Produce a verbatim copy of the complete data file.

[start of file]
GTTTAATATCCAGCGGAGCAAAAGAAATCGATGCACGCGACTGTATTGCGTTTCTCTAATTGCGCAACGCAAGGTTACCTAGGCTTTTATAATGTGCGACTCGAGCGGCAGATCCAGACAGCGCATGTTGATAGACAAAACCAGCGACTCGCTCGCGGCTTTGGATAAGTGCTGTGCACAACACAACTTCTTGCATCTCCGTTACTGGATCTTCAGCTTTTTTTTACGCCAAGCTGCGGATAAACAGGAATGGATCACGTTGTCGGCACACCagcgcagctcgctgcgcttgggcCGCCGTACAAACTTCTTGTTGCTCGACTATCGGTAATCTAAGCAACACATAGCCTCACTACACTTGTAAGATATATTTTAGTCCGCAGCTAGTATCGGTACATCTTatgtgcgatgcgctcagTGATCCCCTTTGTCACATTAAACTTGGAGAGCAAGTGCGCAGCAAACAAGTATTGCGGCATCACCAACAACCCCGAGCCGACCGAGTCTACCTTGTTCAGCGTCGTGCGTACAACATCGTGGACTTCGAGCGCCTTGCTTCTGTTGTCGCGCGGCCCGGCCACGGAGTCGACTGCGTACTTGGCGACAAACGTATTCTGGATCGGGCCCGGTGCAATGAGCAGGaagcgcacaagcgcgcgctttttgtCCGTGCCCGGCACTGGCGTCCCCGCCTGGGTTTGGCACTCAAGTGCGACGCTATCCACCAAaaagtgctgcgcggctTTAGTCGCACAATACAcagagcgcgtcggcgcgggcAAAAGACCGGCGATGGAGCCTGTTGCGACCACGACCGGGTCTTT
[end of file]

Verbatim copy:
GTTTAATATCCAGCGGAGCAAAAGAAATCGATGCACGCGACTGTATTGCGTTTCTCTAATTGCGCAACGCAAGGTTACCTAGGCTTTTATAATGTGCGACTCGAGCGGCAGATCCAGACAGCGCATGTTGATAGACAAAACCAGCGACTCGCTCGCGGCTTTGGATAAGTGCTGTGCACAACACAACTTCTTGCATCTCCGTTACTGGATCTTCAGCTTTTTTTTACGCCAAGCTGCGGATAAACAGGAATGGATCACGTTGTCGGCACACCagcgcagctcgctgcgcttgggcCGCCGTACAAACTTCTTGTTGCTCGACTATCGGTAATCTAAGCAACACATAGCCTCACTACACTTGTAAGATATATTTTAGTCCGCAGCTAGTATCGGTACATCTTatgtgcgatgcgctcagTGATCCCCTTTGTCACATTAAACTTGGAGAGCAAGTGCGCAGCAAACAAGTATTGCGGCATCACCAACAACCCCGAGCCGACCGAGTCTACCTTGTTCAGCGTCGTGCGTACAACATCGTGGACTTCGAGCGCCTTGCTTCTGTTGTCGCGCGGCCCGGCCACGGAGTCGACTGCGTACTTGGCGACAAACGTATTCTGGATCGGGCCCGGTGCAATGAGCAGGaagcgcacaagcgcgcgctttttgtCCGTGCCCGGCACTGGCGTCCCCGCCTGGGTTTGGCACTCAAGTGCGACGCTATCCACCAAaaagtgctgcgcggctTTAGTCGCACAATACAcagagcgcgtcggcgcgggcAAAAGACCGGCGATGGAGCCTGTTGCGACCACGACCGGGTCTTT